On another note, there is added material to the shoe used to increase durability, but this material is tough and if you have wide feet it can dig into the sides of your feet with every step.

The upper is weaker than other trail-running shoes provided by Altra. If you’re looking for rugged, durable trail-running shoes, the Olympus 2.0 or Lone Peak 3.0 might be your better bet. The goal for trying to create a very light shoe means that material is sacrificed to hit the target weight. In this case, the upper is simply not up to par with other shoes. Depending on the trails that you are hitting, this can be fine, but some terrain calls for tougher shoes. Otherwise you’ll end up with torn shoes and toes sticking out, and that’s never fun.

Wrap-up:

Pros:

  • Incredibly Grippy Tread and Rubber
  • Thick Lugs for Traction
  • Lightweight, Hard to Notice
  • Zero-Drop
  • Easy Foot Control and Stability
  • Form Fitting
  • Super Comfy (when Dry)

Cons:

  • Weak Compared to Other Trail-Running Shoes
  • Not Water-Resistant
  • Super Uncomfortable (when Wet)
  • Can’t Drain Well Mid-run
  • Tough Material Harsh on Wide Feet
  • Heavier than Superior 2.0

Want to compare the Superior 3.0 to other Altra trail running shoes?

Check out our comparison post between the Olympus 2.0, Lone Peak 3.0, and Superior 3.0 running shoes!

The Superior 3.0 is an improvement upon it’s predecessor, no doubt about that. It’s lightweight, form-fitting, gets excellent traction, and makes for a very comfortable run. On the other hand, it fares poorly in water, still has a relatively weak upper, and has a few flaws that need to be dealt with.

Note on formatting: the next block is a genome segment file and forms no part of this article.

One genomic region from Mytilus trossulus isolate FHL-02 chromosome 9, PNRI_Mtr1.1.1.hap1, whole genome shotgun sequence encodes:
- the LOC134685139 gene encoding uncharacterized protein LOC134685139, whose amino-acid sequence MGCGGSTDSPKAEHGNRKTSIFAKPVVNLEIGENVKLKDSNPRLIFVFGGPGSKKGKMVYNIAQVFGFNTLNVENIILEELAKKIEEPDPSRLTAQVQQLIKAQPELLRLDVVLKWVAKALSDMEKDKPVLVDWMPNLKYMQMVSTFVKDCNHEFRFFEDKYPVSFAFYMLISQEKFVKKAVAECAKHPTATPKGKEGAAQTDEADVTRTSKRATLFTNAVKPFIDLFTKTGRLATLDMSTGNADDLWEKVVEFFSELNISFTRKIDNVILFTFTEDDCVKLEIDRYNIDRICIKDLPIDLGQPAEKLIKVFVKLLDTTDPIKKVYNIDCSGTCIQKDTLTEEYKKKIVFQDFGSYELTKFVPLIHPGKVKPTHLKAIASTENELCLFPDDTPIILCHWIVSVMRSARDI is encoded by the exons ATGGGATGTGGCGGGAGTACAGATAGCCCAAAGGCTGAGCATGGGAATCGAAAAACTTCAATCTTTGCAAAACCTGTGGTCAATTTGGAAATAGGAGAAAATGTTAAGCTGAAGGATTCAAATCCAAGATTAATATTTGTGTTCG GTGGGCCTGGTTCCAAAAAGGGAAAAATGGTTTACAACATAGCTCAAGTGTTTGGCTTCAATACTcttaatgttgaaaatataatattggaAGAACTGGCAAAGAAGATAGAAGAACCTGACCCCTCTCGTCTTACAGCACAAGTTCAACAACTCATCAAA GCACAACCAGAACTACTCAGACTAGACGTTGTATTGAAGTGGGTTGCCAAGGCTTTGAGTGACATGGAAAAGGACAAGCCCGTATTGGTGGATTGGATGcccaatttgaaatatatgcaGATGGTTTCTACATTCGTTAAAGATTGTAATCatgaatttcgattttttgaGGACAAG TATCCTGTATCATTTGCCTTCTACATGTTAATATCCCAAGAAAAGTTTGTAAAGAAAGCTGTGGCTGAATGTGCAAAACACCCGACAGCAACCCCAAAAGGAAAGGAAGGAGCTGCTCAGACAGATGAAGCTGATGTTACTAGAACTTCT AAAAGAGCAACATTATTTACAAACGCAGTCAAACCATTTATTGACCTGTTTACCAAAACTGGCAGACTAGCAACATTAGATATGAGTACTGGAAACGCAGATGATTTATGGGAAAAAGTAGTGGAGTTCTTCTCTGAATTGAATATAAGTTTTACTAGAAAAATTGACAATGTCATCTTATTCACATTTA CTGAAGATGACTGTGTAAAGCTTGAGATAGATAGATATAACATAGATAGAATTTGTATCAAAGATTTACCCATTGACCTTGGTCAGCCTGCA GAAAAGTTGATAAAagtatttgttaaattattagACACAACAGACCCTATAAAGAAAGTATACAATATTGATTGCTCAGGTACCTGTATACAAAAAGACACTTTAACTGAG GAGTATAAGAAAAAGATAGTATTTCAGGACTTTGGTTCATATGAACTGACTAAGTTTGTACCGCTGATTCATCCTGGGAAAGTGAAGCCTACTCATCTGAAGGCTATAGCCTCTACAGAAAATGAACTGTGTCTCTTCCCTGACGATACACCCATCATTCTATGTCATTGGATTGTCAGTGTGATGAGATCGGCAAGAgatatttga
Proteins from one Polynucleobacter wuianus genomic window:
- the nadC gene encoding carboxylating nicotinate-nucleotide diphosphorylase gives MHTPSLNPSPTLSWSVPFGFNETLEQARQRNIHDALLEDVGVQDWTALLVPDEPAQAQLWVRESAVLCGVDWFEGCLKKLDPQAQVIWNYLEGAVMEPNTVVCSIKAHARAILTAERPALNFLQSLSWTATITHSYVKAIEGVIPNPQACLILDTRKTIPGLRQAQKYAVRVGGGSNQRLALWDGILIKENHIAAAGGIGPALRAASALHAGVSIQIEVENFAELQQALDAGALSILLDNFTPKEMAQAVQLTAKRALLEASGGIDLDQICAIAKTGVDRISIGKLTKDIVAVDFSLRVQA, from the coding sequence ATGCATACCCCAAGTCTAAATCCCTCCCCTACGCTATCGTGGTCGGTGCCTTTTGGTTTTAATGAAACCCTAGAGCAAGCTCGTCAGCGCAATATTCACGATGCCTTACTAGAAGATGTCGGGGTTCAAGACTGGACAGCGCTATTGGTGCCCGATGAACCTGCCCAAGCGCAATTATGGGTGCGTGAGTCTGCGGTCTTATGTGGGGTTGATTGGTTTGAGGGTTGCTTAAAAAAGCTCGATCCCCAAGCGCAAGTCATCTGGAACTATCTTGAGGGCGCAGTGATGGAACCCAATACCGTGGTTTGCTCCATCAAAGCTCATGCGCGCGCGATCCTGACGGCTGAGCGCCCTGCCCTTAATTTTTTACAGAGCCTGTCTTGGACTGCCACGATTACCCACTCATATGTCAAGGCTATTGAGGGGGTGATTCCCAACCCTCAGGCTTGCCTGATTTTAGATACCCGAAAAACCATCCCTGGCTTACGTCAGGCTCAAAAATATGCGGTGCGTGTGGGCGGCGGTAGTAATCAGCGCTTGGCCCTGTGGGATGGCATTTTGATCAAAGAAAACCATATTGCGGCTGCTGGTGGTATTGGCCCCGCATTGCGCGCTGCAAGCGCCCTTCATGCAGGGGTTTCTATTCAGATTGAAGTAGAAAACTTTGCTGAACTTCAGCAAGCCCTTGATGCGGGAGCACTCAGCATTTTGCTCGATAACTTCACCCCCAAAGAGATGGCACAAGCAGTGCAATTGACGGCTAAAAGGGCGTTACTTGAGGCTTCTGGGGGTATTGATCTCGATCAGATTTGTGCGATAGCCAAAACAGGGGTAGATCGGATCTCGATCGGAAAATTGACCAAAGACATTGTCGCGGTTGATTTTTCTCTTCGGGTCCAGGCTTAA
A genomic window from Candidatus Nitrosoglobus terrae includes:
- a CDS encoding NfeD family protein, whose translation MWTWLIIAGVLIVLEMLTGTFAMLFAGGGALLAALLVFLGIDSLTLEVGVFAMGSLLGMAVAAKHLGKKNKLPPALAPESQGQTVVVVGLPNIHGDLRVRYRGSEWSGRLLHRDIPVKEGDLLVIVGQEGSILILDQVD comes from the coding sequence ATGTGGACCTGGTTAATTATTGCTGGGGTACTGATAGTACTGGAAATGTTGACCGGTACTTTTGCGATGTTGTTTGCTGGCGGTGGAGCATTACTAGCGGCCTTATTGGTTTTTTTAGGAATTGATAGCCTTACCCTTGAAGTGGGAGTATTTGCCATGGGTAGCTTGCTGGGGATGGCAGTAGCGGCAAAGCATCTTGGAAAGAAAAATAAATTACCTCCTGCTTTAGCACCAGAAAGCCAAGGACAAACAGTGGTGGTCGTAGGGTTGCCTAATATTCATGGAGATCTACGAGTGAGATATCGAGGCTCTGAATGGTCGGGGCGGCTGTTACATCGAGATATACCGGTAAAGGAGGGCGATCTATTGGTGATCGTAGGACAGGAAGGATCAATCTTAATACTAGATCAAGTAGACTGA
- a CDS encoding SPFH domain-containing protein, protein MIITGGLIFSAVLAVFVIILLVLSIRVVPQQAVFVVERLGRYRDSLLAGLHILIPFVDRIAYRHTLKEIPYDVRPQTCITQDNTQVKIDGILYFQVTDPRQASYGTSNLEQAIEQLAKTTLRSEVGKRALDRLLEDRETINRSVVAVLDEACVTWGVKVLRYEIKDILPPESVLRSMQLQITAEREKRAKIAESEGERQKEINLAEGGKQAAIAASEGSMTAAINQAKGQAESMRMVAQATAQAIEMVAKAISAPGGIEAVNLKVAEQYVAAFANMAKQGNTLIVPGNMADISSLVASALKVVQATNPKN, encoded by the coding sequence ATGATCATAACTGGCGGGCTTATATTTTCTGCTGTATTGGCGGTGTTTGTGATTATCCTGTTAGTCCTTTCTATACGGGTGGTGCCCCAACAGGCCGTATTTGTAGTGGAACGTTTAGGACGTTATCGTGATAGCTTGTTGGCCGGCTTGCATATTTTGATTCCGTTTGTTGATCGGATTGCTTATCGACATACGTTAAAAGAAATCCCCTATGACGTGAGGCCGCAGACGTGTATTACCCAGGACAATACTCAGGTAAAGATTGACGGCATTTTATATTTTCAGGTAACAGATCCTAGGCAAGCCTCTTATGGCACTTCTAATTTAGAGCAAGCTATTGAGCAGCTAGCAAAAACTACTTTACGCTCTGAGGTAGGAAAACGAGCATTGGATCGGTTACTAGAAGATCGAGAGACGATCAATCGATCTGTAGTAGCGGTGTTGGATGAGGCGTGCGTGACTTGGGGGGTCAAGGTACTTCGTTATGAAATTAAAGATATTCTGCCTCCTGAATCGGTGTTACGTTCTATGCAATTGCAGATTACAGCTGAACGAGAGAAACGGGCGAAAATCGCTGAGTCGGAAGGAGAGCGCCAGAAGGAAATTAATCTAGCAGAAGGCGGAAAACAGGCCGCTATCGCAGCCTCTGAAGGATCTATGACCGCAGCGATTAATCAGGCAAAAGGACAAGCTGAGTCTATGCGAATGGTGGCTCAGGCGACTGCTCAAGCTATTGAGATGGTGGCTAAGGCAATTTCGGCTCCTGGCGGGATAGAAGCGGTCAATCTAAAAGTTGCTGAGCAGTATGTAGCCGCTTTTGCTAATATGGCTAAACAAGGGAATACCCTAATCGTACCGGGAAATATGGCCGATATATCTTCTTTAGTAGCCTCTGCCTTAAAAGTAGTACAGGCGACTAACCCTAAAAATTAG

All in all, however, it fits a good niche. If you’re looking for a trail-running shoe that doesn’t clunk around due to its weight, the Superior 3.0 might be for you. Due to the amount of rubber needed to support the creation of lugs, weight in trail-running shoes is obviously hard to control. However, Altra nails weight on the 3.0.

The added foot control that the Superior series offers is a wonderful asset for runners looking to utilize all of their power – whether they’re flicking their ankles to push up a hill, navigating over roots and rocks, or sprinting to the finish. This touch of foot control hasn’t been lost in this revision, so runners can expect to continue to be able to maximize the use of their muscles for awesome performance.

In essence, the durability issue was tackled and managed, along with the sizing problem. However, there’s still more that can be done with this shoe. It’s not perfect, but no shoe is.

If you can get past the water issues, the 3.0 is excellent. The writers here at Runners Equipped would recommend Altra’s Superior 3.0 to all trail-running fans.

Buy at Amazon

 Final Verdict of the Altra Superior 3.0 Review:


Caleb Thompson is a participant in the Amazon Services LLC Associates Program, an affiliate advertising program designed to provide a means for sites to earn advertising fees by advertising and linking to Amazon.com, Amazon.ca, and other Amazon stores worldwide.